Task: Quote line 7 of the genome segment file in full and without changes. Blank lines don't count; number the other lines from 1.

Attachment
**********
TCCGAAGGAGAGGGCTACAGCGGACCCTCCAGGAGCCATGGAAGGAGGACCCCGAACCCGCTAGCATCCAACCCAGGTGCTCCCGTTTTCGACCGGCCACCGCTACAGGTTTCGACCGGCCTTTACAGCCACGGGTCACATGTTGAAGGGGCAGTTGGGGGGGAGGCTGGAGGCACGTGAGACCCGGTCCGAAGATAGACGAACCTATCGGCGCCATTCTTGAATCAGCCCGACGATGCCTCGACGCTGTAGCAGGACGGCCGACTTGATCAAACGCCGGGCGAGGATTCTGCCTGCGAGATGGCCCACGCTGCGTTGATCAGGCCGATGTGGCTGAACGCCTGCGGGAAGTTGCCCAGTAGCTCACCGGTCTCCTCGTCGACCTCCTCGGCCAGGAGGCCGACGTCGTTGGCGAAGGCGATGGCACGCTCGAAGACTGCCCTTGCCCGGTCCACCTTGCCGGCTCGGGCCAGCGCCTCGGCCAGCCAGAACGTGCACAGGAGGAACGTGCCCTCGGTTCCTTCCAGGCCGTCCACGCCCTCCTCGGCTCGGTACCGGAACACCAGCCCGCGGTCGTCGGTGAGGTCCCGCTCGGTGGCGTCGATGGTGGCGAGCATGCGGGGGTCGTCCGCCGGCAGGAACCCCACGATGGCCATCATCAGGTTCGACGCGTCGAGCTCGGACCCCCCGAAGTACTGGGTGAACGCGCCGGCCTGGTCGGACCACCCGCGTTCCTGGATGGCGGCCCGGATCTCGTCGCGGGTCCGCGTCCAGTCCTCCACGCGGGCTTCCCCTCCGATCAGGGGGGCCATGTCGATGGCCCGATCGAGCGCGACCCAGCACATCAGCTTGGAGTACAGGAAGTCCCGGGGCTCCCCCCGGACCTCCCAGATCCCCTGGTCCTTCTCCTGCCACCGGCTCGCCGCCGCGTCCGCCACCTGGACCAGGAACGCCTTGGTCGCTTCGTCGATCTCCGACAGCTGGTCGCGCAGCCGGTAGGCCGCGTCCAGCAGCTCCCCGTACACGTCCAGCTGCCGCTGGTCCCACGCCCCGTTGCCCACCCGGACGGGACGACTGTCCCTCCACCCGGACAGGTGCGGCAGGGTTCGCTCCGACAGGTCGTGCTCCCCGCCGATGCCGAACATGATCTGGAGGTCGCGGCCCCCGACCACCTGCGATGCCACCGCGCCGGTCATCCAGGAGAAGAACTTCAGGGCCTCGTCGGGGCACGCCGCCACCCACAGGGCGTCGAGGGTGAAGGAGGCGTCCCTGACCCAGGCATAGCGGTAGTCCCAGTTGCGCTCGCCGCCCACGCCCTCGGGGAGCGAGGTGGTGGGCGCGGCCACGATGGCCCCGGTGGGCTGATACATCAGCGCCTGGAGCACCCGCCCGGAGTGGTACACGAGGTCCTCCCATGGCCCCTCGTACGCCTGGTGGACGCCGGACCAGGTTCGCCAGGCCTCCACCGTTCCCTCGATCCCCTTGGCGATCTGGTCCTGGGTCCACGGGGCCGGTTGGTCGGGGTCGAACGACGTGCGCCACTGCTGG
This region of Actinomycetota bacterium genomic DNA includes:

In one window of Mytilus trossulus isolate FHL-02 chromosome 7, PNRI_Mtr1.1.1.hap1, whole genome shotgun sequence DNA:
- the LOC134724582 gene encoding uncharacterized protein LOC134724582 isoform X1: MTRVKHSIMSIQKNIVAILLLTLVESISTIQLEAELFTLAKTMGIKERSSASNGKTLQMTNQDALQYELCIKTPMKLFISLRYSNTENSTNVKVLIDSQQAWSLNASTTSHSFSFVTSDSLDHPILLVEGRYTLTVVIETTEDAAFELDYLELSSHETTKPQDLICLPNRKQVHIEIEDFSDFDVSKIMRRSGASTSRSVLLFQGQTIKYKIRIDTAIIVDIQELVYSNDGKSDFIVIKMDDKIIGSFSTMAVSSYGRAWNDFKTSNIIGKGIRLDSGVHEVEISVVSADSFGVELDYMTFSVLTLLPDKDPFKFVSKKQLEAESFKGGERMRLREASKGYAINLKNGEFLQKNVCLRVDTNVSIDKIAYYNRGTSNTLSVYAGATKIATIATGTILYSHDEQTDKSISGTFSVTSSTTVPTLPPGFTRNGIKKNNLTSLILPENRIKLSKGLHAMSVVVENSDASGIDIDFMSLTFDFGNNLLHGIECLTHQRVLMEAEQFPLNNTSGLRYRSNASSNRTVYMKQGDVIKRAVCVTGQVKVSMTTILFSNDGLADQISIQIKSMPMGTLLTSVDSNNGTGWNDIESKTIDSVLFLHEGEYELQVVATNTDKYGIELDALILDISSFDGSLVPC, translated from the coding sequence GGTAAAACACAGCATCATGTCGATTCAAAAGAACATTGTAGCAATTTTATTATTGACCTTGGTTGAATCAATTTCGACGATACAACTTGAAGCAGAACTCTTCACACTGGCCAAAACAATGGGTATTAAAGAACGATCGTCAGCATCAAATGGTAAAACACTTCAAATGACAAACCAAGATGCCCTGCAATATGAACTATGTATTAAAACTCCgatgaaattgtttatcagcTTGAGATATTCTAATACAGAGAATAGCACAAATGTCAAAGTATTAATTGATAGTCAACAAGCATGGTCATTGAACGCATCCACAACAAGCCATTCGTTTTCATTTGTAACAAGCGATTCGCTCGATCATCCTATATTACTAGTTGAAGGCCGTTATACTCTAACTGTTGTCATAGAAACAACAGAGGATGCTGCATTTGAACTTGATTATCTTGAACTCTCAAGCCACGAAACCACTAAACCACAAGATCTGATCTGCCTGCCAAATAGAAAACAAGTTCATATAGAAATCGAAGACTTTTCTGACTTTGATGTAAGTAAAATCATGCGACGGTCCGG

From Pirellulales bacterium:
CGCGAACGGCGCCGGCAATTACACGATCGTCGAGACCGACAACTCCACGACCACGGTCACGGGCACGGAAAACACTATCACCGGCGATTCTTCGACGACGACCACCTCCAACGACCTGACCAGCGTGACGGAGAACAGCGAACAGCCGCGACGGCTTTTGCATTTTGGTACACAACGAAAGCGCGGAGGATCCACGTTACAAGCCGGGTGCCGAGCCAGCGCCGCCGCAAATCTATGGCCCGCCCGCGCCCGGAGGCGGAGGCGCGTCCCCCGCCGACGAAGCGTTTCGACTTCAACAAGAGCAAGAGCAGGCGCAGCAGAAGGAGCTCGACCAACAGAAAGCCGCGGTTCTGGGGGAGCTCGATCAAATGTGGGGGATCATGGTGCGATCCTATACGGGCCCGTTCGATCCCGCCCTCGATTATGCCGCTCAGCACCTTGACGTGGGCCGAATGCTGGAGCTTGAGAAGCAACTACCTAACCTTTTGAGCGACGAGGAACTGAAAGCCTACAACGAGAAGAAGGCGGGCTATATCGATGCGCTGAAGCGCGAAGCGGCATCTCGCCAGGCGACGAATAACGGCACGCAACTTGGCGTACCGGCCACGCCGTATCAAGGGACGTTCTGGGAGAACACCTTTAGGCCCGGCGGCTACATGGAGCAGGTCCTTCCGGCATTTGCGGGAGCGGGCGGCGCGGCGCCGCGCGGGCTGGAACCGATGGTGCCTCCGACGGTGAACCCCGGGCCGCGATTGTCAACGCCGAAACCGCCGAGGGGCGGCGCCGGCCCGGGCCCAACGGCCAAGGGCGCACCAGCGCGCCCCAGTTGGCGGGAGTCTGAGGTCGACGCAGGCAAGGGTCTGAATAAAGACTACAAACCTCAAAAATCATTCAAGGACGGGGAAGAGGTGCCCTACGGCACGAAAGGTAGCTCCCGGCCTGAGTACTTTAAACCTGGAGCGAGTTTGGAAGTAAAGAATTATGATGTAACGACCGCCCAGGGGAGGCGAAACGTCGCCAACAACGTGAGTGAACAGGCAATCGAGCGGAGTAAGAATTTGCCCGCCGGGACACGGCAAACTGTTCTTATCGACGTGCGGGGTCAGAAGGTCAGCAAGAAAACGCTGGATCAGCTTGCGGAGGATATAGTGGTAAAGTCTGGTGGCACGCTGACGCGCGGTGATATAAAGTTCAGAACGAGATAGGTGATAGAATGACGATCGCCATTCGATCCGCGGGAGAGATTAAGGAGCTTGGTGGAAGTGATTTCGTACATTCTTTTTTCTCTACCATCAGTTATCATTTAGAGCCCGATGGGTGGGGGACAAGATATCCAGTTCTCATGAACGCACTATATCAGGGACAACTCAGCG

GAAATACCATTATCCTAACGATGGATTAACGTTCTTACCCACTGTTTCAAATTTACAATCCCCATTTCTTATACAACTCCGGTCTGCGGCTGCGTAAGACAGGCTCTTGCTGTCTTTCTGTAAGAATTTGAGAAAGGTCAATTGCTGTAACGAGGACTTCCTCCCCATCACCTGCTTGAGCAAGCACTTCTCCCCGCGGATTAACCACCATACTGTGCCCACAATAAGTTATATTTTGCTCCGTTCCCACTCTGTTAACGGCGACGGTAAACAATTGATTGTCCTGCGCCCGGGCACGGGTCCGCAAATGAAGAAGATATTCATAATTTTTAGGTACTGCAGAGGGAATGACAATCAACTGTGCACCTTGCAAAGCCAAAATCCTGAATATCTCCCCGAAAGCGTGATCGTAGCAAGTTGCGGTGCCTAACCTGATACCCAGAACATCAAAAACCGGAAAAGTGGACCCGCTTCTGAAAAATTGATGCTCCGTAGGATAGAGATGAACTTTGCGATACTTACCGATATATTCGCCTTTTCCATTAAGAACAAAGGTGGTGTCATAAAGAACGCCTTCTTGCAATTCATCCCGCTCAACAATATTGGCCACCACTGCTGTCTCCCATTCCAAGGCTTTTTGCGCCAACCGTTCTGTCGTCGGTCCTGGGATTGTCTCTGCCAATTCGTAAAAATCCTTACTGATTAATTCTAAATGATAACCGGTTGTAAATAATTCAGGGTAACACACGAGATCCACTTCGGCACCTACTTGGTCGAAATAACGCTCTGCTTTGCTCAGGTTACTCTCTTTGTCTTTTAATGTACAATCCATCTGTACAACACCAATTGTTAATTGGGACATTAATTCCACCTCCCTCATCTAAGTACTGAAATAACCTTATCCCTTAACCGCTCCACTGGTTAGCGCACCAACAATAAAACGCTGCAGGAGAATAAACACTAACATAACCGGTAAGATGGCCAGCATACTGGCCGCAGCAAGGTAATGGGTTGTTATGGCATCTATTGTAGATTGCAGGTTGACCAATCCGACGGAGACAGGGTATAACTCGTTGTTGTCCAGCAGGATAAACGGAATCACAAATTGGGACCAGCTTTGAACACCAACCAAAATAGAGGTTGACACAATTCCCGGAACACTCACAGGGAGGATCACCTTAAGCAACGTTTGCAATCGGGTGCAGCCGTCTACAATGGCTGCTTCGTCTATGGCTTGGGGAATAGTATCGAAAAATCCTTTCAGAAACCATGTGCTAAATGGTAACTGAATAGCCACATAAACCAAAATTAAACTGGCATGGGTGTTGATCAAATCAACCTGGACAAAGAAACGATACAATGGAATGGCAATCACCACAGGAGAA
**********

GAAATACCATTATCCTAACGATGGATTAACGTTCTTACCCACTGTTTCAAATTTACAATCCCCATTTCTTATACAACTCCGGTCTGCGGCTGCGTAAGACAGGCTCTTGCTGTCTTTCTGTAAGAATTTGAGAAAGGTCAATTGCTGTAACGAGGACTTCCTCCCCATCACCTGCTTGAGCAAGCACTTCTCCCCGCGGATTAACCACCATACTGTGCCCACAATAAGTTATATTTTGCTCCGTTCCCACTCTGTTAACGGCGACGGTAAACAATTGATTGTCCTGCGCCCGGGCACGGGTCCGCAAATGAAGAAGATATTCATAATTTTTAGGTACTGCAGAGGGAATGACAATCAACTGTGCACCTTGCAAAGCCAAAATCCTGAATATCTCCCCGAAAGCGTGATCGTAGCAAGTTGCGGTGCCTAACCTGATACCCAGAACATCAAAAACCGGAAAAGTGGACCCGCTTCTGAAAAATTGATGCTCCGTAGGATAGAGATGAACTTTGCGATACTTACCGATATATTCGCCTTTTCCATTAAGAACAAAGGTGGTGTCATAAAGAACGCCTTCTTGCAATTCATCCCGCTCAACAATATTGGCCACCACTGCTGTCTCCCATTCCAAGGCTTTTTGCGCCAACCGTTCTGTCGTCGGTCCTGGGATTGTCTCTGCCAATTCGTAAAAATCCTTACTGATTAATTCTAAATGATAACCGGTTGTAAATAATTCAGGGTAACACACGAGATCCACTTCGGCACCTACTTGGTCGAAATAACGCTCTGCTTTGCTCAGGTTACTCTCTTTGTCTTTTAATGTACAATCCATCTGTACAACACCAATTGTTAATTGGGACATTAATTCCACCTCCCTCATCTAAGTACTGAAATAACCTTATCCCTTAACCGCTCCACTGGTTAGCGCACCAACAATAAAACGCTGCAGGAGAATAAACACTAACATAACCGGTAAGATGGCCAGCATACTGGCCGCAGCAAGGTAATGGGTTGTTATGGCATCTATTGTAGATTGCAGGTTGACCAATCCGACGGAGACAGGGTATAACTCGTTGTTGTCCAGCAGGATAAACGGAATCACAAATTGGGACCAGCTTTGAACACCAACCAAAATAGAGGTTGACACAATTCCCGGAACACTCACAGGGAGGATCACCTTAAGCAACGTTTGCAATCGGGTGCAGCCGTCTACAATGGCTGCTTCGTCTATGGCTTGGGGAATAGTATCGAAAAATCCTTTCAGAAACCATGTGCTAAATGGTAACTGAATAGCCACATAAACCAAAATTAAACTGGCATGGGTGTTGATCAAATCAACCTGGACAAAGAAACGATACAATGGAATGGCAATCACCACAGGAGAA